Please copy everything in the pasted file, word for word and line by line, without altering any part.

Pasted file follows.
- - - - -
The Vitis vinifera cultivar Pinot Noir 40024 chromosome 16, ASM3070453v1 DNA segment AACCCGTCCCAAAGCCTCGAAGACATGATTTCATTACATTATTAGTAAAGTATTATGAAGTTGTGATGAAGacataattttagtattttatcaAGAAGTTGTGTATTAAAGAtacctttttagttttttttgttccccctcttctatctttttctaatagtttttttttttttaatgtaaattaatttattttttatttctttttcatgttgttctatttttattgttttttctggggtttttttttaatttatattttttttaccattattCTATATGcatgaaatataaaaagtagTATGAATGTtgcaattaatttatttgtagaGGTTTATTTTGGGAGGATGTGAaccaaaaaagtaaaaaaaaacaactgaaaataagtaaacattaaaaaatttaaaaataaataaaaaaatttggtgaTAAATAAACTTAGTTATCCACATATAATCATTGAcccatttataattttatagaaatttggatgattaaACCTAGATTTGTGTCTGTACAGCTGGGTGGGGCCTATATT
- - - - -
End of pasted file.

The Vitis vinifera cultivar Pinot Noir 40024 chromosome 16, ASM3070453v1 DNA segment AACCCGTCCCAAAGCCTCGAAGACATGATTTCATTACATTATTAGTAAAGTATTATGAAGTTGTGATGAAGacataattttagtattttatcaAGAAGTTGTGTATTAAAGAtacctttttagttttttttgttccccctcttctatctttttctaatagtttttttttttttaatgtaaattaatttattttttatttctttttcatgttgttctatttttattgttttttctggggtttttttttaatttatattttttttaccattattCTATATGcatgaaatataaaaagtagTATGAATGTtgcaattaatttatttgtagaGGTTTATTTTGGGAGGATGTGAaccaaaaaagtaaaaaaaaacaactgaaaataagtaaacattaaaaaatttaaaaataaataaaaaaatttggtgaTAAATAAACTTAGTTATCCACATATAATCATTGAcccatttataattttatagaaatttggatgattaaACCTAGATTTGTGTCTGTACAGCTGGGTGGGGCCTATATT